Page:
More training for UMN football team necessary to combat sexual assault, admins say

Administrators are considering more training for Gophers football players to teach affirmative consent and sexual assault prevention.

Newly appointed Gophers football coach P.J. Fleck meets with the media on Friday, Jan. 6, 2017 at TCF Bank Stadium.

Image by Carter Jones

Newly appointed Gophers football coach P.J. Fleck meets with the media on Friday, Jan. 6, 2017 at TCF Bank Stadium.

by Ryan Faircloth

The Gophers football team sat through four presentations on sexual assault prevention, relationship violence, the University’s sexual assault policies and bystander intervention in 2016.

Just over two months after the last presentation, 10 players were accused of involvement in the alleged sexual assault of a game day employee.

Now, University of Minnesota administrators say the answer is more training.

The Gophers football team has been in the spotlight since it boycotted all team activities in December in protest of the suspensions against their 10 accused teammates.

When the team sat down with University Athletics Director Mark Coyle after the boycott, they agreed there was a need for “positive change” in team culture, he said in a Jan. 23 interview.

At the time, the team’s methods for pursuing change were still up in the air.

Newly-appointed head football coach P.J. Fleck has yet to meet with his team to talk about sexual assault prevention. He said he plans to discuss team-wide community outreach to tackle the issue.

The team will also engage in conversations with experts about consent, Fleck said. It’s the additional education, he said, that will help prevent sexual assault.

“[The players have] got to be able to do skits, they have to be able to role play,” Fleck said. “They have to be able to go through things and experience how it actually feels to talk through it.”

This isn’t the team’s first go-round with sexual assault and violence prevention training.

The team participated in a 2014 acting performance staged by GTC Dramatic Dialogues, a theater company that specializes in skit training on topics including sexual assault, racism and LGBTQ issues.

Audience members engaged in victim blaming, including football players, making it easy to pick team members out of the crowd, said Michael Agnew, owner and artistic director of GTC.

“…The football teams [nationally] tend to be the most vocal in those kinds of responses,” he said. “When we do a show where we know there’s going to be a large number of athletes, we know that we’re in for a wild ride. That’s pretty much just a given.”

Toussaint Morrison, who moderated the 2014 discussion, said he wasn’t surprised by the allegations of sexual assault based on his experiences training athletes nationwide.

“For me, the boycott was a sign that clearly the Gopher football team does not get it,” he said. “That they do not understand what the impacts of sexual assault are.”

By 2016, four presentations were scheduled after the University’s then-Title IX Director Kimberly Hewitt raised concerns about a pattern of alleged sexual misconduct among team members.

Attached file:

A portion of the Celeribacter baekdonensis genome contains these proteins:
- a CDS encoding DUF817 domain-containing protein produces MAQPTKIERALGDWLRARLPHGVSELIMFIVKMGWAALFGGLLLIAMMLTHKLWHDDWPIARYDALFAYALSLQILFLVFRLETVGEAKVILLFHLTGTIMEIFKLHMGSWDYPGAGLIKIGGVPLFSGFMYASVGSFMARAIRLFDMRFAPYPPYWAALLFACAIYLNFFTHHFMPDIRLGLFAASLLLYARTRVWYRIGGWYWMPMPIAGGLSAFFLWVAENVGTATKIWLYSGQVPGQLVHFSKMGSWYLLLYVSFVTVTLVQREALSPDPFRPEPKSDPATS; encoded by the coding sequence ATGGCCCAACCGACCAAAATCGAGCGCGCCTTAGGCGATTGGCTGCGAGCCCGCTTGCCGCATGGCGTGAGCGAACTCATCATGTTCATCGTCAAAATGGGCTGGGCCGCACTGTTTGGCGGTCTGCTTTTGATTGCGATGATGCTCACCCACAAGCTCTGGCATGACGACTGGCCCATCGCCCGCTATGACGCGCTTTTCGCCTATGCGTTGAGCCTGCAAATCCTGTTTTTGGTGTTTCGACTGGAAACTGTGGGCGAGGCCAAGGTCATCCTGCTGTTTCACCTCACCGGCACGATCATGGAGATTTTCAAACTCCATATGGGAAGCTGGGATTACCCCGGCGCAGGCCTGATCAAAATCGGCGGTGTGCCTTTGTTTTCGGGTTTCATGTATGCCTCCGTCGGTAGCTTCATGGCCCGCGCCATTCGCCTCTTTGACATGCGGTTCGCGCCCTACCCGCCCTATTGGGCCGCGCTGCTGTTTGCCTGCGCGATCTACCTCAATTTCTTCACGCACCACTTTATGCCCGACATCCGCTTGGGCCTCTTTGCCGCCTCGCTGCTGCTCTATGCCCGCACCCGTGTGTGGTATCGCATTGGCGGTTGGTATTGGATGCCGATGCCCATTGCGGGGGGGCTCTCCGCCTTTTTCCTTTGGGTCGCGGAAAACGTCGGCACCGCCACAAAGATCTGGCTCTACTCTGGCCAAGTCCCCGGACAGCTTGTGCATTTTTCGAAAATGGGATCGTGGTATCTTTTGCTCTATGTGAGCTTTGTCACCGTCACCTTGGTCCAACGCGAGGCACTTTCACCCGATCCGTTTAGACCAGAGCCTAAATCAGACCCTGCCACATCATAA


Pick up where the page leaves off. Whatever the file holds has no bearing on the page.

In emails sent to the athletics department in 2015, Hewitt detailed concerns of sexual assault, harassment and retaliation involving team members. In her email, Hewitt cited “a concerning pattern of football player conduct that we believe requires responsive action.”

Despite recurring attempts to educate players on sexual assault and consent through presentations, University President Eric Kaler said administrators will continue to consider how to fit additional training into their prevention efforts.

Kaler told the St. Paul Pioneer Press in a Jan. 13 interview that “an exceptional amount of training … didn’t seem to make the point” after the suspensions against 10 football players led to a less-than-48-hour boycott.

At the time of the boycott, the team said their “brothers” were treated unfairly by the University, which found the accused responsible through an Office for Equal Opportunity and Affirmative Action investigation.

Kaler recommended more bystander training for players to provide them with the “skillset to intervene” when they see “not correct behavior.”

“Everybody on the team needs to understand consent,” he said. “I haven’t interviewed each football player myself, but I’m pretty sure P.J. Fleck will have every member of his team understanding consent.”

Administrators’ ideas have yet to be formulated into plans.

When Gophers wide receiver Drew Wolitarsky announced the termination of the boycott, he promised the team would “use our status as public figures to bring more exposure to the issue of sexual harassment and violence against women.”

Several Gophers football players did not respond to the Minnesota Daily’s multiple requests for comment.

Wolitarsky said “there’s definitely some off-the-field stuff happening,” but declined to elaborate.

And when two University students and sexual assault victim-survivors reached out to a team member in early January to set up a public meeting, he stopped responding.

Kayla Pederson, a University graduate and sexual assault victim-survivor, and her friend asked one player to meet with “a neutral, trained moderator” to share “what this issue is like on our side of things.”

The player responded within 15 minutes, saying “I’d love to just meet with you guys in person” and “I can never have enough information or too many conversations.”

Nearly one month later, he has not responded to two separate attempts to continue the conversation — making the team’s pledge to address sexual assault appear to be “a bunch of false promises,” Pederson said

“They really need to follow through with what they’re saying, she said. “And right now, they’re not.”